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Readers' Letters

Editor’s comment: 100 years ater first women won right to vote, the Gazette must do more to beat sexism

PUBLISHED: 15:03 07 February 2018 | UPDATED: 12:38 09 February 2018

Women's edition: This week's Hackney Gazette.

Women's edition: This week's Hackney Gazette.

Archant

This week’s Hackney Gazette is almost certainly the first official “women’s edition” in the paper’s 153-year history.

It goes without saying that we hope every paper we produce is for women just as much as men.

But the fact is, that hope alone isn’t enough. A century after the first women got the vote, we still live in a hugely uneven society. That means if we don’t actively try and rebalance the scales, we will simply reflect that imbalance. Being passive means being sexist.

That realisation was an uncomfortable one for me. As journalists we hate to think of ourselves as anything other than fair and unbiased, as sticking up for the underdog. But the fact is we don’t do enough. We don’t actively seek out enough women’s voices – or those of the minority groups whose culture and work make, and made, Hackney the place it is. We don’t always think critically about the effects of the stories we do tell on the status quo. Some weeks, you don’t see a female face – let alone a minority ethnic female face – until you’ve got halfway through the paper. Count the number of words attributed to men and women each week. Still think there’s no such thing as passive sexism?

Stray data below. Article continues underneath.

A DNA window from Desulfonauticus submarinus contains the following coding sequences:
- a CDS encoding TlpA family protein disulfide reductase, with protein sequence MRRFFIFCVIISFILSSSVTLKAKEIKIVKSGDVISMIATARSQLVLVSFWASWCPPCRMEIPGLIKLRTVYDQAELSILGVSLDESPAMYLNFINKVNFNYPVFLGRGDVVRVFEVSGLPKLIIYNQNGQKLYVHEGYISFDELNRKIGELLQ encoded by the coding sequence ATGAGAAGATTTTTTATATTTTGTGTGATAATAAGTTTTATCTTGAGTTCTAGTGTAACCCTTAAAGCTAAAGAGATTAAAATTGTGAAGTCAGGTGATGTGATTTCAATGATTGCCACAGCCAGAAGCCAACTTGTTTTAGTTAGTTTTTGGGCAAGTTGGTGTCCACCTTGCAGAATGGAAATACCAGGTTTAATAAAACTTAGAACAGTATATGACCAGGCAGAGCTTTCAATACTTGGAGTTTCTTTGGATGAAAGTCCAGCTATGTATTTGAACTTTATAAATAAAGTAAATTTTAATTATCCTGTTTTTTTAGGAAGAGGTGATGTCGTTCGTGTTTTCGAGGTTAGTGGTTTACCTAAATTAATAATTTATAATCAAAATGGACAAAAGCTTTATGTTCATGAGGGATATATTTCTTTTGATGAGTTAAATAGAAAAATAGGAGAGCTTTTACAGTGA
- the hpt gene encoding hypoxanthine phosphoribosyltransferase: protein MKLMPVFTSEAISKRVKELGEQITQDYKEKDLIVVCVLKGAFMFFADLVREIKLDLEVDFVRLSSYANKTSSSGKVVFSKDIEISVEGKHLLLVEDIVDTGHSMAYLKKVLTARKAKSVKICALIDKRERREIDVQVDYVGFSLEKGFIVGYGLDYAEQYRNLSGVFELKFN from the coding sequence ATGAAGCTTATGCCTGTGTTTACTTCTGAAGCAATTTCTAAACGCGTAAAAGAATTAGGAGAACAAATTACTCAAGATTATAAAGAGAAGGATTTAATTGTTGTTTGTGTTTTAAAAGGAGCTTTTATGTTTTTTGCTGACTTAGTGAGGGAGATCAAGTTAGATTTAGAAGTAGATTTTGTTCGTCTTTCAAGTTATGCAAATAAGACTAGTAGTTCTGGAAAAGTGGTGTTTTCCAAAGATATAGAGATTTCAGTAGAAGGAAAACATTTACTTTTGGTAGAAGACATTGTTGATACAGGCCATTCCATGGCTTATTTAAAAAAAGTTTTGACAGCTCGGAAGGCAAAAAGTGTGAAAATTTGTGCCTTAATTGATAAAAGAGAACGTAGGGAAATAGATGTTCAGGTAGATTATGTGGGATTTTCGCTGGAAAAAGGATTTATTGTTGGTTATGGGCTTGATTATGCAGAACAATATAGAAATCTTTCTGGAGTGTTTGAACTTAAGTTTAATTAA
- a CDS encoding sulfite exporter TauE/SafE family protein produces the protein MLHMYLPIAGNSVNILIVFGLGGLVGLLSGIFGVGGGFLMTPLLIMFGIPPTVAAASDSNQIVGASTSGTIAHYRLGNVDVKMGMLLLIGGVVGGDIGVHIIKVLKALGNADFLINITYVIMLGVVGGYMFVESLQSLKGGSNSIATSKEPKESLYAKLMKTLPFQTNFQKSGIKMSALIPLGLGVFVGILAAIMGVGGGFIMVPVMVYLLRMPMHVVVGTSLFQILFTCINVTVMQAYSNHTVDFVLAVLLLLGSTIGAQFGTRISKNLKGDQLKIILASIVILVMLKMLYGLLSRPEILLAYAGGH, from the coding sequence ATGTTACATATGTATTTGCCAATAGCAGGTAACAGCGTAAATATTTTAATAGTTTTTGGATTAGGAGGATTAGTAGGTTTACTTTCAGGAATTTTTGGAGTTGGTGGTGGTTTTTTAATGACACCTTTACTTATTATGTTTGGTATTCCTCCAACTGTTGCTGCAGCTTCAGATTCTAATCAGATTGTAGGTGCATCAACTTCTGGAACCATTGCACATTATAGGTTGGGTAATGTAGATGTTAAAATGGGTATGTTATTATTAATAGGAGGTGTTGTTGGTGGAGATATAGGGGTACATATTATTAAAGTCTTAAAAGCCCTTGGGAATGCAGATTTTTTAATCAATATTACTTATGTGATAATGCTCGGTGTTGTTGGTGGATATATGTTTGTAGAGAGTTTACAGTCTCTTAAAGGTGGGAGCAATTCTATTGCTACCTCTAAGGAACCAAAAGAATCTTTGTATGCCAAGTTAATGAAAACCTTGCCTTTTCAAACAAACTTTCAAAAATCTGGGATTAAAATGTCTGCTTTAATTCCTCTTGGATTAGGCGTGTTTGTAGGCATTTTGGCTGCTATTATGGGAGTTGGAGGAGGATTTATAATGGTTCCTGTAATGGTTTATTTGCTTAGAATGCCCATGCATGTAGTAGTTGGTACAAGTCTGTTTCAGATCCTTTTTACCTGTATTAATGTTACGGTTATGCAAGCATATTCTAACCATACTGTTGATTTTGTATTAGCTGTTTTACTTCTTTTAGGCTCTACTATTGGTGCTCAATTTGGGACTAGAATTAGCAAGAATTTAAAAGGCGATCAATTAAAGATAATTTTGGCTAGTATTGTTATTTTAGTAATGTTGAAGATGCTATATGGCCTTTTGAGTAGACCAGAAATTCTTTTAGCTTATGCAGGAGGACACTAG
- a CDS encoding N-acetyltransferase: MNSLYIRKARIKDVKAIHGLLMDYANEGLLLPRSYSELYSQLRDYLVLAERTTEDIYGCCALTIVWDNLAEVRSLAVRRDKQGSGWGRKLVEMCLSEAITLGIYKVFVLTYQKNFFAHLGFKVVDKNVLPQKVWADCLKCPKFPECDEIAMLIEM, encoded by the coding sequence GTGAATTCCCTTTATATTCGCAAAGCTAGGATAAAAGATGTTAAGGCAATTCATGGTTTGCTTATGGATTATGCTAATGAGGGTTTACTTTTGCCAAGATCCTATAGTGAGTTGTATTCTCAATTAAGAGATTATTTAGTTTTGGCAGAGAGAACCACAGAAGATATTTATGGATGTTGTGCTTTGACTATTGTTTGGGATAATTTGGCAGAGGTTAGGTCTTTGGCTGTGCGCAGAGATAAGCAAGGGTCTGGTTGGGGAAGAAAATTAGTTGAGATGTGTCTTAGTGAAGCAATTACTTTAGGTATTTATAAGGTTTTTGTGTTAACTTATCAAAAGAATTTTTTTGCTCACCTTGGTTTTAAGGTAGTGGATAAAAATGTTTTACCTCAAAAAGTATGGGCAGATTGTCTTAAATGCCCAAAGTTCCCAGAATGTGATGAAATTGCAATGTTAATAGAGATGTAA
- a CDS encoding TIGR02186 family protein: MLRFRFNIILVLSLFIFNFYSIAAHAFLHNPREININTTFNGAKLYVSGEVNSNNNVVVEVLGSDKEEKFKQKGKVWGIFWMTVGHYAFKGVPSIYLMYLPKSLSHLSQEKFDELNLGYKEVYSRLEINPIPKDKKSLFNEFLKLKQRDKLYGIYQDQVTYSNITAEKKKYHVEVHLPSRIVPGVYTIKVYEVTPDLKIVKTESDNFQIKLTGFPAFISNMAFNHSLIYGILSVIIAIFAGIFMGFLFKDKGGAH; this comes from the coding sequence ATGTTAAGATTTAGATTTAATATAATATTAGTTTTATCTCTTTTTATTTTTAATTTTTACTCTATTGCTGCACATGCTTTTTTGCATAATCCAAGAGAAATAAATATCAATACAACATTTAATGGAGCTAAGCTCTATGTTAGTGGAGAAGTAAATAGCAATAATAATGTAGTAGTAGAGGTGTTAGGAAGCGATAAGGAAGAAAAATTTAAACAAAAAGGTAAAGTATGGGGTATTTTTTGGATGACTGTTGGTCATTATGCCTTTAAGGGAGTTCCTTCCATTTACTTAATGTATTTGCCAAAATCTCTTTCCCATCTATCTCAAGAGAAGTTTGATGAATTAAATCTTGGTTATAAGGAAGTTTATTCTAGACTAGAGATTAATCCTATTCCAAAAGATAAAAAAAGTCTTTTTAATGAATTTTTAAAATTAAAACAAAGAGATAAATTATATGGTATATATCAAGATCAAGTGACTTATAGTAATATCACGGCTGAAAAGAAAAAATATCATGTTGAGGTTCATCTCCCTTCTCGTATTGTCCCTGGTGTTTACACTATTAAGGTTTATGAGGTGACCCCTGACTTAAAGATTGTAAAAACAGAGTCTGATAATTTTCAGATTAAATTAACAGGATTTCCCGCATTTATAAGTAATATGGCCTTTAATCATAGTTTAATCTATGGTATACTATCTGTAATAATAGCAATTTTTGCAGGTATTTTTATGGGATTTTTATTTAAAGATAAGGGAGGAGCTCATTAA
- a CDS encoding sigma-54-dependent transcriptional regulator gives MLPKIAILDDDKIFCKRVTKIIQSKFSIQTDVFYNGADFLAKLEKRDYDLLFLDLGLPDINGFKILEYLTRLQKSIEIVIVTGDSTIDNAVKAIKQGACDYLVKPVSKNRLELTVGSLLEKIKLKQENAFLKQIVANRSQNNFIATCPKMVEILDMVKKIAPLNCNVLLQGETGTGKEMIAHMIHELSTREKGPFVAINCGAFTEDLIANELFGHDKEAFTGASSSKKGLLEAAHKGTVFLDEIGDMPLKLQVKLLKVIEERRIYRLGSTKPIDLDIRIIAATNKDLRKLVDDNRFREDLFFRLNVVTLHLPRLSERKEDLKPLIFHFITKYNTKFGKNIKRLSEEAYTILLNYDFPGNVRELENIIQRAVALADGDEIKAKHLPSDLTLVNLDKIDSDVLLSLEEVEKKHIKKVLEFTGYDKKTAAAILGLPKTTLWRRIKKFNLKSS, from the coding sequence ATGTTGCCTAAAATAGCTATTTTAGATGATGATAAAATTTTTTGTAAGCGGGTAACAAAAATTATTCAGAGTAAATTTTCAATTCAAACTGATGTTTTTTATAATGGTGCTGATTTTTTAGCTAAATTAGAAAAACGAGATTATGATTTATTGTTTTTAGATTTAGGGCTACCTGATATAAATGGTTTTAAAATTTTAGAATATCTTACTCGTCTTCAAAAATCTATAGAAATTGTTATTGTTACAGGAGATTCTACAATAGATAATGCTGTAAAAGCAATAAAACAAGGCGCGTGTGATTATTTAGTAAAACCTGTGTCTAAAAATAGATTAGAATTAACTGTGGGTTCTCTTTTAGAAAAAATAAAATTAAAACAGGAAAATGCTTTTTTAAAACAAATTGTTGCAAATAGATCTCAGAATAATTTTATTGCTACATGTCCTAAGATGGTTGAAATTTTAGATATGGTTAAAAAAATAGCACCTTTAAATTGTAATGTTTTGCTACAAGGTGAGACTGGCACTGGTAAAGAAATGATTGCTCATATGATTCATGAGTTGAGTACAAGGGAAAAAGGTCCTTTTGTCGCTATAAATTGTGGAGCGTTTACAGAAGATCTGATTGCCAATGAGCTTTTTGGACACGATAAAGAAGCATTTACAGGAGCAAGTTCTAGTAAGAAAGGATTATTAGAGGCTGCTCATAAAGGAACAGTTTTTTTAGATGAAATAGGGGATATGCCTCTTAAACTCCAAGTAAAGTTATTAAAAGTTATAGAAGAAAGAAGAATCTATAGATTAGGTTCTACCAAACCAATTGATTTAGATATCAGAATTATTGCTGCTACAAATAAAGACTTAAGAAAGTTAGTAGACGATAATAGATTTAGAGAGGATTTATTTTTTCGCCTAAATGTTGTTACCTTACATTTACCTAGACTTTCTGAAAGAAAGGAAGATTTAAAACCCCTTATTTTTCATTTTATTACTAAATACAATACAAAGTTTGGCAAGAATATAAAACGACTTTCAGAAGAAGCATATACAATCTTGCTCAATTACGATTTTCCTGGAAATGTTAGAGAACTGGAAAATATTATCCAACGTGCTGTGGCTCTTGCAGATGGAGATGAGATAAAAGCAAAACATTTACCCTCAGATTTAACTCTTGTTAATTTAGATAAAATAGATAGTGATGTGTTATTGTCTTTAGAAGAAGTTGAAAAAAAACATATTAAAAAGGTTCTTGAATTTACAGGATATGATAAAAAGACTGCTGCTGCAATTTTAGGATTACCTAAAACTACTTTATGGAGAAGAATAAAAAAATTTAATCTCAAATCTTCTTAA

This week, we’ve made an active effort to prioritise women – in our stories and profiles; in our sports coverage; in our photography; in our choice of front page. To anyone about to ask why there’s no “men’s edition”, the answer is: we publish a “men’s edition” pretty much every week while, year after year, young women open our paper – their paper – and see too few role models.

We will work to put that right, but the road is a long one. It includes looking at our own team and finding active ways to make it more diverse. In the meantime, to those we have failed to represent, I’m sorry. It’s not your job to tell us when we get it wrong, but I hope you will.

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